Chop, chop, chop. Red peppers in slivers
pile up, under my father’s flying knife
on the scratched, white cutting-board.
Onions fill the room next with their sharp smell,
their light purple layers falling apart
from each other into neat heaps.
Behind my dad, sizzling butter
is skipping around in the black pan,
leaving a bubbling trail behind it.
Crossing the room in sure, long steps,
Dad swings open the fridge’s white door,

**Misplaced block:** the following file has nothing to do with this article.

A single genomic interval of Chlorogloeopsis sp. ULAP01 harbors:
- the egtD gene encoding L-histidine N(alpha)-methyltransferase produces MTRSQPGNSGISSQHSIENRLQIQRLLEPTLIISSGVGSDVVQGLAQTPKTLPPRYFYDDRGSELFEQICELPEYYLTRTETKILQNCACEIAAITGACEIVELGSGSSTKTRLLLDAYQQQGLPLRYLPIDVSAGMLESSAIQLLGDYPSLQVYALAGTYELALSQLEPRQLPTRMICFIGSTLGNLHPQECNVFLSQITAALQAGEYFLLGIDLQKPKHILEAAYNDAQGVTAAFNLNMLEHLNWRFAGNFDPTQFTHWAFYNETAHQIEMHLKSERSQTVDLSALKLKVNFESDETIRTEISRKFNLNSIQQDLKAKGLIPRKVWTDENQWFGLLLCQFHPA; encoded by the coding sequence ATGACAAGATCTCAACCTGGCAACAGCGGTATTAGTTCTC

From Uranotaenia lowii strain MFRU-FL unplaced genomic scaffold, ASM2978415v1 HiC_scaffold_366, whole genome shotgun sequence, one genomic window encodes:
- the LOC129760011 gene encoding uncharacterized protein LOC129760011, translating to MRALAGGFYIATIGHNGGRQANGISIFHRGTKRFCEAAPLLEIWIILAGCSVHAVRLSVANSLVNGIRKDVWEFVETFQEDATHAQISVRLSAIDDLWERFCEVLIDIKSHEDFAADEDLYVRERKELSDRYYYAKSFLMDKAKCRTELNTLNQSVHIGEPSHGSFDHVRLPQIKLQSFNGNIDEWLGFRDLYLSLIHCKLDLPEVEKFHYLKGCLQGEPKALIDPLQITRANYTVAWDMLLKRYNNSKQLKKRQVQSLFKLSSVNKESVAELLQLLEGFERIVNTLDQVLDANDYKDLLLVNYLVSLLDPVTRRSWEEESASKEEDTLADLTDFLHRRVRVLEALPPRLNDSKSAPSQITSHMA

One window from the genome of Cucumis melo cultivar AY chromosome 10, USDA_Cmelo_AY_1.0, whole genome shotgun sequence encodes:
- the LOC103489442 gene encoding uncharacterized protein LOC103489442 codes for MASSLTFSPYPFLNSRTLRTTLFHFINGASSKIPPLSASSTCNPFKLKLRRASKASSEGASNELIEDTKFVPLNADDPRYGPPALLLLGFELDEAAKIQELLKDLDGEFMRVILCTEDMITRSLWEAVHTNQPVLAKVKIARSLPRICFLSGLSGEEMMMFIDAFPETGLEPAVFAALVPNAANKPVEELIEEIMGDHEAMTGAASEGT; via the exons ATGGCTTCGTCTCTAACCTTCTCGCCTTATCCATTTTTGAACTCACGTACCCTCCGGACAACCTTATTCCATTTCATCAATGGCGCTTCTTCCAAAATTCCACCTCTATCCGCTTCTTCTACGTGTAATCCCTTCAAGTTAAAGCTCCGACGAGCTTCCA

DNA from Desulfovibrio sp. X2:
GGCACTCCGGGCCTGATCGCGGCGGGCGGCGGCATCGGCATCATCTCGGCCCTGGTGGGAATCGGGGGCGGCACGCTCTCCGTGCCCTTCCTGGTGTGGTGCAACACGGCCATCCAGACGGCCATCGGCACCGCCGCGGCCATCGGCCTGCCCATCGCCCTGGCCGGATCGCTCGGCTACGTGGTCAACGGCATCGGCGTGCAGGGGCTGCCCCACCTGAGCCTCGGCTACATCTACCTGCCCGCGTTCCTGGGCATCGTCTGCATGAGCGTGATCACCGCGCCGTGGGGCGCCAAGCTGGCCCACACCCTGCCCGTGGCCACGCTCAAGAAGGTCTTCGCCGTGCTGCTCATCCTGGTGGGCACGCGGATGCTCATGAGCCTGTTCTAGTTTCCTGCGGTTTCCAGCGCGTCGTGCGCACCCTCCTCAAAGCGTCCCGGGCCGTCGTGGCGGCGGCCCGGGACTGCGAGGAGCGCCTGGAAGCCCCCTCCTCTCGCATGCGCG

plastered with papers and magnets.
He reaches in for the chicken and
behind his back I snatch some pepper.
The slightly sweet, fresh taste fills my mouth
as I watch another kind of rascal
skitter across the floor, a small black ant.
His eyes noticing the tiny insect,
my dad lifts one large foot and brings it down,
barely interrupting his stride towards
the stove. With a hiss, the chicken
begins to cook, sending savory aroma
rushing through the air warmed by the stove.
Turning back to the counter, my dad
swats me away. Laughing, I watch as
his deft hands scoop up vegetables
and tip them into a blue bowl
full of lettuce. He wipes his hands and,
Molly Cavanaugh, June 2005